Jim Milne in Tractor, even his Burns guitar had been psychedelicised!

Anyway, Cott, Herb Leake and I decided that we needed our own copies of this LP and took the Midland Red 116 bus into Birmingham the following weekend. We whizzed down to The Diskery, near Digbeth bus station, where all the local DJs deposited their unwanted free LPs, and I sifted through the stacks of brand new-but-already-discarded vinyl until I located a prized white label of this new Tractor record ultra-cheap for £1.25. This was a superb result for rock’n’roll, as white labels were symbols of Total Underground Cool. But without the proper printed Dandelion label there to guide me, I left a blob of marker pen on the side that began with ‘Shubunkin’ and that became the ultimate beginning to any LP in my collection. The album was flawlessly cosmic except for the dodgy bluesy filler that ended the record, and even this – entitled ‘Ravenscroft’s 13-Bar Boogie’ – was somehow acceptable because it was clearly a thank you to John Peel’s patronage, Ravenscroft being Peel’s real surname. And while I was turning most of my classmates in 3-W at Wilnecote High School on to Tractor, my soul sister Nicola Farndon from neighbouring 3-O was basking in the reflected glory of seeing her cousin John Fiddler singing Dandelion Records’ sole hit single ‘Pictures in the Sky’ on Top Of The Pops with his hippy duo Medicine Head. It was the closest Wilnecote High School had come to experiencing rock’n’roll royalty since the previous autumn, when Martin Clempson of 4-W had announced that his brother Dave had just left Coliseum and joined Humble Pie. We wuz really cooking!

Except for one thing – in my rush to Total Tractor Understanding via my Peel Show-informed infatuation, I never once noticed that ‘Shubunkin’ was not the first track at all, but was the opening of side two! It was clear as day if you looked at the track titles on the back of the LP jacket, but the euphoria and white label conspired to create a mystery that has meant that, even now thirty years on, I always play this record ‘Shubunkin’-side first. Indeed, it would seriously damage my mental health to up-end the whole thing right now. So please accept my metaphor herein, as this John Peel-inspired Album of the Month would never have the same psychic power if I were to allow its true configuration to take precedence over my 32-year Personal Mythology with this particklier slab of vinyl.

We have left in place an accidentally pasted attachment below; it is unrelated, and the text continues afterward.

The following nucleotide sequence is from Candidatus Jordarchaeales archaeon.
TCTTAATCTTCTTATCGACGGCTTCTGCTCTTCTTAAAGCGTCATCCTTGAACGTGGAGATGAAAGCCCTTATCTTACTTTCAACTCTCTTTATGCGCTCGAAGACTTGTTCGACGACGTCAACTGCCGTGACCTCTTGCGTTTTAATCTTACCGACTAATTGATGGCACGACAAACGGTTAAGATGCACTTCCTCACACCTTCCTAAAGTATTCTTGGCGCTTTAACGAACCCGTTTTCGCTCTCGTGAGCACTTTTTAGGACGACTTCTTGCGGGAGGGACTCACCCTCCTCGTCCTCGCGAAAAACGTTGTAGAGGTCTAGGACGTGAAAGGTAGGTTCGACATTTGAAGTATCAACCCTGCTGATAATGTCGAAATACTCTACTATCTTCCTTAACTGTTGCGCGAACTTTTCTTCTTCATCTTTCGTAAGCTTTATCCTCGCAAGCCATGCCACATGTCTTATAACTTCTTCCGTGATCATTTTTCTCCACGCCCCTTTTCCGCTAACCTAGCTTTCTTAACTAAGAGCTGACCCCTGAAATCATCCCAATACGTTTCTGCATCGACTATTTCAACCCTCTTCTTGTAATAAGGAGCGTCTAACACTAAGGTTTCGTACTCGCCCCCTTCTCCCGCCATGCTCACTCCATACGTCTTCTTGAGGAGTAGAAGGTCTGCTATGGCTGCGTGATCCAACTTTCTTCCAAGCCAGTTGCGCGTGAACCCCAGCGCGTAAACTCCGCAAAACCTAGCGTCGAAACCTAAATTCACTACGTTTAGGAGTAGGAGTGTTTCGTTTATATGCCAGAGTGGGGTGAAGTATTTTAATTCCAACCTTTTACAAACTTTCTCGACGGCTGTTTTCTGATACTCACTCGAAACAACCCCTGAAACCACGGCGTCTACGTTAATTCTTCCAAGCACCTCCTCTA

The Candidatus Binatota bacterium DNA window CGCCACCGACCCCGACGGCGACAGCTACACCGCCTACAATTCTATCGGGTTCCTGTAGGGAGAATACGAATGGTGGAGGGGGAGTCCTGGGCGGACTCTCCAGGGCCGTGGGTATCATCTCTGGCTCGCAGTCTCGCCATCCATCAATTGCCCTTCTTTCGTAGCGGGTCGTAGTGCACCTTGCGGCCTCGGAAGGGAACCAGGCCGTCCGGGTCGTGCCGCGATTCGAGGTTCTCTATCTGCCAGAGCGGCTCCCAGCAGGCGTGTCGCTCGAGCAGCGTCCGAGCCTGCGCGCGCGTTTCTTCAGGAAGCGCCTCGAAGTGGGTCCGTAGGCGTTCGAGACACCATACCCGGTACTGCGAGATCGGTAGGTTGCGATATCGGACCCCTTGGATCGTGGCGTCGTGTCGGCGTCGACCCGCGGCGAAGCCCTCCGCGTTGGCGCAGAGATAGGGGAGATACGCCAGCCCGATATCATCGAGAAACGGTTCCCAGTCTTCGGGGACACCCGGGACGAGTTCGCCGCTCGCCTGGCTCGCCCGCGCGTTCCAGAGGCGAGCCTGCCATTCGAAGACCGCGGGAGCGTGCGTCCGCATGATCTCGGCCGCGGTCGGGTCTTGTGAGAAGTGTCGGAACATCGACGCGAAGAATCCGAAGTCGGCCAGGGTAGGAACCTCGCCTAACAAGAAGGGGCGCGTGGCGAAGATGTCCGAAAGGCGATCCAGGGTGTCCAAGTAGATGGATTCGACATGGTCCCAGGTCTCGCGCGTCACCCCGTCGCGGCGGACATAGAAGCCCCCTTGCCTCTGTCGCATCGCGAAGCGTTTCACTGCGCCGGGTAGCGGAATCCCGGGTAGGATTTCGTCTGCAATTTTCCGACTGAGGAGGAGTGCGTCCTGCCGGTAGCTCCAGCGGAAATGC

Jim Milne and his Burns in The Way We Live two years earlier

Another major comment that should be made most forcefully regarding this LP is that the so-called duo status of Tractor should really be called in question for two reasons. Firstly, I remember the disappointment several months after our initial Tractor trip, when Cott finally acquired a copy of the Dandelion Records pre-Tractor LP THE WAY WE WERE from 1971. In places, despite featuring the same Milne/Clayton line-up, the record was virtually a folk LP and (lyrically especially) a fairly twee one at that. Elsewhere, it did hit some post-Cream moments but nothing at all spectacular, perhaps being closest in style to early ’68 ON THE THRESHOLD OF A DREAM-period Moody Blues playing The Human Beast (which is real charming in its own way but not what you’d consider in any way mind altering). Not only was none of the Amon Duul 2-ian guitar mayhem of the ’72 Tractor LP present within this earlier album’s grooves, but the fabulous resonance of the more delicate Tractor sound was, on THE WAY WE LIVE, reduced to a fairly perfunctory ‘well-recorded’ acceptability. The point to be made from the evidence on this earlier LP is that Tractor had subsequently given over a large part of their trip to studio engineer John Brierley and his so-called ‘home-made’ attic studio, which clearly played a huge part in achieving Tractor’s awesome and primal yawp. What was merely overground and detectable on THE WAY WE LIVE had, by the following year, become stomped so far into the ground that only bare Dionysian screams could be detected somewhere far below that frozen earth. Indeed, heft this Tractor disc on to the turntable right now and you’ll soon see that at least half of Tractor’s sound was achieved through the on-board tone generators and overdrive pedals that worked their magic at Brierley’s every opportunity.

‘Don’t let the man in the grey suit deceive you…’